As mentioned in the first paragraph, we had two separate film crews on board. A team of five Frenchmen arrived from Galatee Productions, to film in HD format for a full-length feature film. They hope to come back next year to film the spawning for a second time. The film is to be shown in the United States, as well as France. Their photographers were Mark Thurlow and Rene Heuzey. Antoine De Cazotte, Sylvain Champion, and Cyrille Liberman supported the French team.
Bob Cranston and Peter Kragh were both shooting HD format cameras for the Smithsonian Ocean’s Hall. They were assisted by Justin Pullen from Oak Hill Scuba, in Austin.
Mark, Bob, and Peter were all out with us last year, with Howard and Michele Hall, shooting the spawning for the Deep Sea 3D IMAX production, that is currently being shown around the world.
Both the Galatee and Smithsonian teams were thrilled with the footage they collected during the cruise.
Dr. Rachel Graham and Dan Castellanos, from Wildlife Conservation Society, based in Belize, joined the cruise to attempt to deploy acoustic and satellite tags to whale sharks and manta rays. No whale sharks were encountered, but at least eight individual manta rays were documented - five at the East FGB, and three at Stetson Bank. Dan Castellanos successfully tagged four of the eight manta, with acoustic tags! Three were tagged at the East Flower Garden Bank, and one at Stetson Bank. Rachel had previously tagged two manta, making the count six animals tagged in total. Acoustic receivers are being maintained on all three banks, and will be downloaded during the coming months, to learn more about the manta rays use of the Flower Garden Banks.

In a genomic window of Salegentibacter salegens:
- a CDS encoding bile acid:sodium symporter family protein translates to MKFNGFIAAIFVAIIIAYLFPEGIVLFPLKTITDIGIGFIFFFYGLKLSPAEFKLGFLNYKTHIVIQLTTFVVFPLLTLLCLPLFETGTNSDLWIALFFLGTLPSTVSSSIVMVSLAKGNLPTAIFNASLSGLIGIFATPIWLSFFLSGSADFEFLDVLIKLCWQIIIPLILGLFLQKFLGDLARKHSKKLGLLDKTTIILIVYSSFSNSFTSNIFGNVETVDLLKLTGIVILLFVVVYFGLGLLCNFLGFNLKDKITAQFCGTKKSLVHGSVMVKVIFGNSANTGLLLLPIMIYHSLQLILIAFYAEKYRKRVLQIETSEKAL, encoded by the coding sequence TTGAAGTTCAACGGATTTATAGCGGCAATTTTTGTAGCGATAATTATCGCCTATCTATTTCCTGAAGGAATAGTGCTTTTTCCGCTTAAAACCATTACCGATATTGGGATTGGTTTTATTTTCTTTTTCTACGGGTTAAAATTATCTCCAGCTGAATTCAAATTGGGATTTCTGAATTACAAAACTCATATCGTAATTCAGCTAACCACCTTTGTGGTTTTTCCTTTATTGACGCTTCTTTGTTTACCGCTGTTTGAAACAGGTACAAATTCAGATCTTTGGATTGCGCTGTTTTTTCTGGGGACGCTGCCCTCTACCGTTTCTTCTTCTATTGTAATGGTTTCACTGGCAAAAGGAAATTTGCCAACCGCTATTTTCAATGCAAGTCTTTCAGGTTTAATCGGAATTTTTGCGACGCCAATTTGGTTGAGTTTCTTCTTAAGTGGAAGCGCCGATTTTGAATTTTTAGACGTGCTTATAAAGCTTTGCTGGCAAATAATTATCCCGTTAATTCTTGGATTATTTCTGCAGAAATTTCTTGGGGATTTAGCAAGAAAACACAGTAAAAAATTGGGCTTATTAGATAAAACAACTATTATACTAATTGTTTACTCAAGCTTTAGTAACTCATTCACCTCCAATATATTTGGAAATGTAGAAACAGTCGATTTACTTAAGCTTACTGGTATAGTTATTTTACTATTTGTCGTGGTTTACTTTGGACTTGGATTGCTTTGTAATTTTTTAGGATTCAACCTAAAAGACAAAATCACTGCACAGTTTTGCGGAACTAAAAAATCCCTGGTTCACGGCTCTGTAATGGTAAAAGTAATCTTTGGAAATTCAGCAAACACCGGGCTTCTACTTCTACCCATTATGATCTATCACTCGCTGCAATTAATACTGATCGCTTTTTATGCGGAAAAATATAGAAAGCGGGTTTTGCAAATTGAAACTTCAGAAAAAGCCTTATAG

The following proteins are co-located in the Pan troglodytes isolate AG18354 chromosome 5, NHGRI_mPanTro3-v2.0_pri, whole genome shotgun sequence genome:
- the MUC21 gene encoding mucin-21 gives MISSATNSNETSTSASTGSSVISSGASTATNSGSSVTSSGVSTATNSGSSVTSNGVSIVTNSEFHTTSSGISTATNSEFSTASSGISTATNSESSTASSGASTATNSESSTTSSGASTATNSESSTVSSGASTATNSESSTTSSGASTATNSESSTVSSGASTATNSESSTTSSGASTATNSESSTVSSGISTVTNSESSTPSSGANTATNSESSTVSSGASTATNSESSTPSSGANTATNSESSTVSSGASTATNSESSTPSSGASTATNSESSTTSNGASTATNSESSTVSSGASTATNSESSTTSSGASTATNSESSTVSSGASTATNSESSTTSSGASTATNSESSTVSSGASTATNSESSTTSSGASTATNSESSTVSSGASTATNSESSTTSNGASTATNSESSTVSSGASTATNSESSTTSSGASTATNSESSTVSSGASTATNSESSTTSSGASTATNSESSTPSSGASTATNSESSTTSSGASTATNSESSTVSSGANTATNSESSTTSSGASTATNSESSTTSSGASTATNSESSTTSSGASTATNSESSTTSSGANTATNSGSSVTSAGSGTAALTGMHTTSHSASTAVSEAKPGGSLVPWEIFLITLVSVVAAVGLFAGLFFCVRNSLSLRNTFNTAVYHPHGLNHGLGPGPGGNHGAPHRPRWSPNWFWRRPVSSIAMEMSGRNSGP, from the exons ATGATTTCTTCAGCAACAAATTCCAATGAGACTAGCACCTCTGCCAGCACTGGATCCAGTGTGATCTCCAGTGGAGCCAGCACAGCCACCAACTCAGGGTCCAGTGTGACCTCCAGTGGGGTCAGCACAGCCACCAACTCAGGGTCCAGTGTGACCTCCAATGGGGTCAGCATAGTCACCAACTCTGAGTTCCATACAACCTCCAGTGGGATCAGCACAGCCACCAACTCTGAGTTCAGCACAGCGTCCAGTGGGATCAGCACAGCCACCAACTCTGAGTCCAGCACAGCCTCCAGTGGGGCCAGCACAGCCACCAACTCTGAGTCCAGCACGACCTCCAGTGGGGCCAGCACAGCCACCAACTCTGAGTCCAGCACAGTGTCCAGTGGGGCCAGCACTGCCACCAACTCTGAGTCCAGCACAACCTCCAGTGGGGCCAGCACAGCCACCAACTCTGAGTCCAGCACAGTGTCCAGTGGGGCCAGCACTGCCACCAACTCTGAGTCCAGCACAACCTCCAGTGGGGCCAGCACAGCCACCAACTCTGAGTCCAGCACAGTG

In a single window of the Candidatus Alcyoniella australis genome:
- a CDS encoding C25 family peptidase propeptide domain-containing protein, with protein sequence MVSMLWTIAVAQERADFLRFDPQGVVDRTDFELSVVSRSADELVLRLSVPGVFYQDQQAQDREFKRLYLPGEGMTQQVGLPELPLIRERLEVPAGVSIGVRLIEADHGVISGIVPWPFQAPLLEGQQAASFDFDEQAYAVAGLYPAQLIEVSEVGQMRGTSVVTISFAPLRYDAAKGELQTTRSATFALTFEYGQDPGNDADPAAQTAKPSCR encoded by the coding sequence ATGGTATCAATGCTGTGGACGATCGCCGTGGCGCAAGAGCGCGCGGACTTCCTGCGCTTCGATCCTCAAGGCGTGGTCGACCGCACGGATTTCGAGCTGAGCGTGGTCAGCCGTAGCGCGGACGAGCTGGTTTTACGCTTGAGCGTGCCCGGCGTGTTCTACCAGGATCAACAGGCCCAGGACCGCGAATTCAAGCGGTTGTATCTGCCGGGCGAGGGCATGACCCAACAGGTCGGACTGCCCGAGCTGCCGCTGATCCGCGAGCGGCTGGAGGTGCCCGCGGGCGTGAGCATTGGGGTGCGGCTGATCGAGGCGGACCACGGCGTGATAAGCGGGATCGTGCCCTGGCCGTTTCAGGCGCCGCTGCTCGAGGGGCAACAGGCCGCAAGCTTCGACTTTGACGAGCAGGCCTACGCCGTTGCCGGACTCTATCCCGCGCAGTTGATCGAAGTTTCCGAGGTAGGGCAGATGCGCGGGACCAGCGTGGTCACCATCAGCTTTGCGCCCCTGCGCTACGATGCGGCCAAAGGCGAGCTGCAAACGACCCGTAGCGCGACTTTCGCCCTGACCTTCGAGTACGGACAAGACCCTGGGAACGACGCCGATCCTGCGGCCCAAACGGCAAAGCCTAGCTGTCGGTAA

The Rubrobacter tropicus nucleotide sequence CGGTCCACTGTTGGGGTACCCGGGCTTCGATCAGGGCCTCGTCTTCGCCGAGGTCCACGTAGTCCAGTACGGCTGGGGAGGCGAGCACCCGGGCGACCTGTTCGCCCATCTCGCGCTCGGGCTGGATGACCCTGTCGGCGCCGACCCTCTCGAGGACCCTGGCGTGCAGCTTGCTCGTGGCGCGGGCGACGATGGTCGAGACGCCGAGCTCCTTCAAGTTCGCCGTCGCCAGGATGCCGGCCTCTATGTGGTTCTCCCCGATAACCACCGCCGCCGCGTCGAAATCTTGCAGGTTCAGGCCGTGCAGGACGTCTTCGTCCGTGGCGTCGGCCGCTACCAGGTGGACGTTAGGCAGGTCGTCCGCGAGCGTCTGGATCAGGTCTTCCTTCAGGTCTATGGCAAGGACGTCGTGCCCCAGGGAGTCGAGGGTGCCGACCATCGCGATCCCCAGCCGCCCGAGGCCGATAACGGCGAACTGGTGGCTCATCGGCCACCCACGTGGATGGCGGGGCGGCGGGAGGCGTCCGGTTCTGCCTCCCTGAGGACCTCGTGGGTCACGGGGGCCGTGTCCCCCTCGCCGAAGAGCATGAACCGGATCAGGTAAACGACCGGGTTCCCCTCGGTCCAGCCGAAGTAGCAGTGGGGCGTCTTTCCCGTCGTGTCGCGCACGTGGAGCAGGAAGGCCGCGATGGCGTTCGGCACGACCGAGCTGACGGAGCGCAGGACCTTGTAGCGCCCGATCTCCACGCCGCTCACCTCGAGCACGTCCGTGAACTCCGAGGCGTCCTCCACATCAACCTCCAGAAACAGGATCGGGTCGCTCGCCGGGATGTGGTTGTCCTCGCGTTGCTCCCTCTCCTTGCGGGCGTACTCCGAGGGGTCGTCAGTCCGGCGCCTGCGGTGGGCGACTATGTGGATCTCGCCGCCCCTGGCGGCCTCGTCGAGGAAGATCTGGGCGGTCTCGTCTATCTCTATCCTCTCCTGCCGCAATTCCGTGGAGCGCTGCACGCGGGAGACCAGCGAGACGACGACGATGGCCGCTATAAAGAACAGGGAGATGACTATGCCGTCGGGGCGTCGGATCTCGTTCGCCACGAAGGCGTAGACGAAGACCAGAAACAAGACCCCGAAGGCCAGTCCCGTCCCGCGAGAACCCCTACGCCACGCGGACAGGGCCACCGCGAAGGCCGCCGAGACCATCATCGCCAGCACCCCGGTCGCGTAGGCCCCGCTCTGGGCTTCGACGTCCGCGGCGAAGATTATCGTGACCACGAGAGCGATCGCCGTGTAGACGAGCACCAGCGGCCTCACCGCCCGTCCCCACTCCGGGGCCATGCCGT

We continue to monitor recovery from Hurricane Rita last year. This brain coral is around 6’ across, and was photographed last year soon after Rita - it had been dislodged from somewhere on the reef, and tumbled down onto the sand patch. When we found it in October, it was completely bleached, and pitted with marks where it had been crushed during the storm. As seen in the photograph on the right, taken last week, the colony is alive, overall, but shows scars where the skeleton was impacted during the storm. We also are monitoring several large barrel sponges that had been “topped” during the hurricane. They too, appear to be recovering quite well.
Other interesting observations:
For more information contact Emma.Hickerson@noaa.gov, or 409-621-5151
- Four Mardi Gras wrasse were collected by Doug Weaver to continue desciption of the species.
- a couple of people from our boat reported a reddish colored pelagic octopus on the surface, during the spawning event on the 7th night after the full moon. Coincidentally, a recreational diver photographed a pelagic octopus on whilst hanging on their safety stop.
- A sargassum frogfish was seen near the surface at Stetson Bank.
- A pair of stoplight parrotfish were seen spawning at the East Flower Garden Bank
- Ocean triggerfish were schooling at the EFGB.
- The brown encrusting octopus sponge (Ectoplysia ferox) appears to have dropped in numbers - they are usually conspicuous at this time of year because they release bright orange spawn before the corals spawn - and none was seen at all. Upon searching, it appears we have lost colonies
- A pyncnogonid was photographed at Stetson Bank
- Creole wrasse were spawning at the FGBNMS
- Several small dusky sharks were spotted at the EFGB
- One loggerhead turtle was seen at EFGB